Summary:

We’ve looked at note organizer Evernote before, and liked what we saw. Th combination of desktop and web clients, text recognition, and the promise of universal information availability, make it very useful as a general-purpose place to store, well, everything. A new feature, introduced just in […]

evernoteWe’ve looked at note organizer Evernote before, and liked what we saw. Th combination of desktop and web clients, text recognition, and the promise of universal information availability, make it very useful as a general-purpose place to store, well, everything. A new feature, introduced just in time for Christmas, makes it even more useful: universal file synchronization.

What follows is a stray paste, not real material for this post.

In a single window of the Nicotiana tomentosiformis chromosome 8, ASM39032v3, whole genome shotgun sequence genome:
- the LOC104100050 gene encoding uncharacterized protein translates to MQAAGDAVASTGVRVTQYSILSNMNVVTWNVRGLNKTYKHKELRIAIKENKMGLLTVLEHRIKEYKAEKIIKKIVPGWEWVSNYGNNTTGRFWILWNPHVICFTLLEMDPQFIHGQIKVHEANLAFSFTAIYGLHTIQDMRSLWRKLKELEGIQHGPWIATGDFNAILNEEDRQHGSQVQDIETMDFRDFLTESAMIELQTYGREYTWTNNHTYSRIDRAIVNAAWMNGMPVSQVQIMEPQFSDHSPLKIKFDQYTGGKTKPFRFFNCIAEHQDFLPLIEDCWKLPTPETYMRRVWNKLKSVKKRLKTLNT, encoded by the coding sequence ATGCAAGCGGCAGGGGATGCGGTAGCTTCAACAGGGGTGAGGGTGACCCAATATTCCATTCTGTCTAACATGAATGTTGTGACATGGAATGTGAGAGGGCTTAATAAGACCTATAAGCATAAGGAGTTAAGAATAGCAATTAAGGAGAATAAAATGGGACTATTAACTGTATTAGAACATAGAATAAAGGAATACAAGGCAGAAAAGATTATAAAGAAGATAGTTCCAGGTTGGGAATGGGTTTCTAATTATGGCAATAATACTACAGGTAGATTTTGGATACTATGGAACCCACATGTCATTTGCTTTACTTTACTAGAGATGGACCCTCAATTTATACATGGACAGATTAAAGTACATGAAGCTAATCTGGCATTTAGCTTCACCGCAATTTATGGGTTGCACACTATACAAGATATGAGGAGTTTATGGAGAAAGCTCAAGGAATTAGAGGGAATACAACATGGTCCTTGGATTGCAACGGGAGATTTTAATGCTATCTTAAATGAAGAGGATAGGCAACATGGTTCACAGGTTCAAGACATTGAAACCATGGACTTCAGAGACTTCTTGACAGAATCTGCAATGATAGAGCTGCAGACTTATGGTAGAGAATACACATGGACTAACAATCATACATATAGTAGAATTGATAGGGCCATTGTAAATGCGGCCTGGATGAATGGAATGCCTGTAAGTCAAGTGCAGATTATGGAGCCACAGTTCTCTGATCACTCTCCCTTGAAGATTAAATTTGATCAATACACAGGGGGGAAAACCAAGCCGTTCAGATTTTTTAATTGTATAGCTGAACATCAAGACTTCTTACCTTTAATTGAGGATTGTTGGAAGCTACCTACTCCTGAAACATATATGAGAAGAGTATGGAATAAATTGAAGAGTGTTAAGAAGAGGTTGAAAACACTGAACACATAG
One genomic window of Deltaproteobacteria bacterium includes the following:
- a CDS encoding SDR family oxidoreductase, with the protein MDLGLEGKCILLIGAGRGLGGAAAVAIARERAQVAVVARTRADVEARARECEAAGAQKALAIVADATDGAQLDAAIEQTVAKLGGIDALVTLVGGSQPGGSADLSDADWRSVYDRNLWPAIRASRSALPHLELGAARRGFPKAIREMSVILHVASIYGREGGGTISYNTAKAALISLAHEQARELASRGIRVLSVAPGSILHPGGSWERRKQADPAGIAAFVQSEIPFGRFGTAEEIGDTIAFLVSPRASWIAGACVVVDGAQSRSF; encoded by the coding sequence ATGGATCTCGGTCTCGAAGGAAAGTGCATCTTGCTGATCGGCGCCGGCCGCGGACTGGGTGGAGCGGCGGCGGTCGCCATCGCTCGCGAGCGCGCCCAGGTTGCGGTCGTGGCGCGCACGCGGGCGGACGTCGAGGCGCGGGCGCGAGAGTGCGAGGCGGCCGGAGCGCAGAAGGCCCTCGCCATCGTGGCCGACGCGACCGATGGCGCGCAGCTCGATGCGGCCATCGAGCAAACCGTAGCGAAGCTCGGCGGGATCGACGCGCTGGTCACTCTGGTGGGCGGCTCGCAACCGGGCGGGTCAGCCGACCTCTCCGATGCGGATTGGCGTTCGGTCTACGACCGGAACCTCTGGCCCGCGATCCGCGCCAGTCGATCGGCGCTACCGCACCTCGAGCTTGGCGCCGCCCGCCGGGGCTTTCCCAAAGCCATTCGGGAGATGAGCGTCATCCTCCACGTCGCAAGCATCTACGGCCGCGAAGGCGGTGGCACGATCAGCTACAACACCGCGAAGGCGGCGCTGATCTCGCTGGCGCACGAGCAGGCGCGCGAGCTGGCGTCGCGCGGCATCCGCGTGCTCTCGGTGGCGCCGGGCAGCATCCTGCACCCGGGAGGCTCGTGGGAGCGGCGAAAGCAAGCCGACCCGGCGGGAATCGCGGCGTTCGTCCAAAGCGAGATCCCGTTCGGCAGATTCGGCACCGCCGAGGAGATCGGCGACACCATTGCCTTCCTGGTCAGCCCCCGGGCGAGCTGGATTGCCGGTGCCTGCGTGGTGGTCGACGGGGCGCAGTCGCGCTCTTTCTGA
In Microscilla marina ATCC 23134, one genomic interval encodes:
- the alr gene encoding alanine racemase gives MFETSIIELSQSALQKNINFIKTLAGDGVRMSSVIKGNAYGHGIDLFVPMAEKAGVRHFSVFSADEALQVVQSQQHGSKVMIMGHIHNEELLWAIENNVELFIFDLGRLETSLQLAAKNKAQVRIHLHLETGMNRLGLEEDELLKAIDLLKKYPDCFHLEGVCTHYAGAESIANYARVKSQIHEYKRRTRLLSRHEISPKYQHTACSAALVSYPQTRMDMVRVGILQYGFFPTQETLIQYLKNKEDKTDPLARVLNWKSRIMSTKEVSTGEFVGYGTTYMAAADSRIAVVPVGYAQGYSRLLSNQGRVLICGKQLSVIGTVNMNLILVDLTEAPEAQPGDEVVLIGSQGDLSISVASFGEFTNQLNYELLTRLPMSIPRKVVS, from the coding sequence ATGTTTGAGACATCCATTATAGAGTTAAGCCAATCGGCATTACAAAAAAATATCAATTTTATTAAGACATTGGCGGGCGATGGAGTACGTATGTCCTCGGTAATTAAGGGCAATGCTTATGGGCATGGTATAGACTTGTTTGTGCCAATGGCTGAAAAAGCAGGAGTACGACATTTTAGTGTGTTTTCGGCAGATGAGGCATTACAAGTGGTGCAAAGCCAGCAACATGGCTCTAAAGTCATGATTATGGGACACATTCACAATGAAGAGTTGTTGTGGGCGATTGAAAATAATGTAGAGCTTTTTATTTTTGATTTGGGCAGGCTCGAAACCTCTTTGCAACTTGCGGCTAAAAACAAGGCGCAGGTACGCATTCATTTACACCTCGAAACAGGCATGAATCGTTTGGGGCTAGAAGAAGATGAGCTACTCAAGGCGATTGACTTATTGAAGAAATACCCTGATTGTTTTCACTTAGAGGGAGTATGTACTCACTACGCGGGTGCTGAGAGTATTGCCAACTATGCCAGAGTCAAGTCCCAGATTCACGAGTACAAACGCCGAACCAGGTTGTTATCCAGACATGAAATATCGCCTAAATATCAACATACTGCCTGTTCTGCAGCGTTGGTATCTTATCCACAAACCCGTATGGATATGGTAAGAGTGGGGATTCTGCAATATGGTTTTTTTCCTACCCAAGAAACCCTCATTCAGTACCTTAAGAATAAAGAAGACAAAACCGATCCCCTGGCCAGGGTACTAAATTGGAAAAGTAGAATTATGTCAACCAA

Evernote already synchronized copies of its own notes across as many installations as you cared to have – Windows, Web, Mac, or mobile. But attachment synchronization was limited to a few file types that it natively understands, such as images and audio. Now, you can attach any file you like to a note, and have that file transported to every installation, as well as available through the web interface.Attached documents can be edited directly from Evernote, and changes will be synched back to all of your copies (with warnings of conflicting changes). The new feature is available only to Evernote Premium subscribers, who pay $5 per month or $45 per year for the privilege. But if you’re already using some other utility to share files between your various computers, it’s worth looking at whether you can make Evernote both your note-taking and your sharing application.

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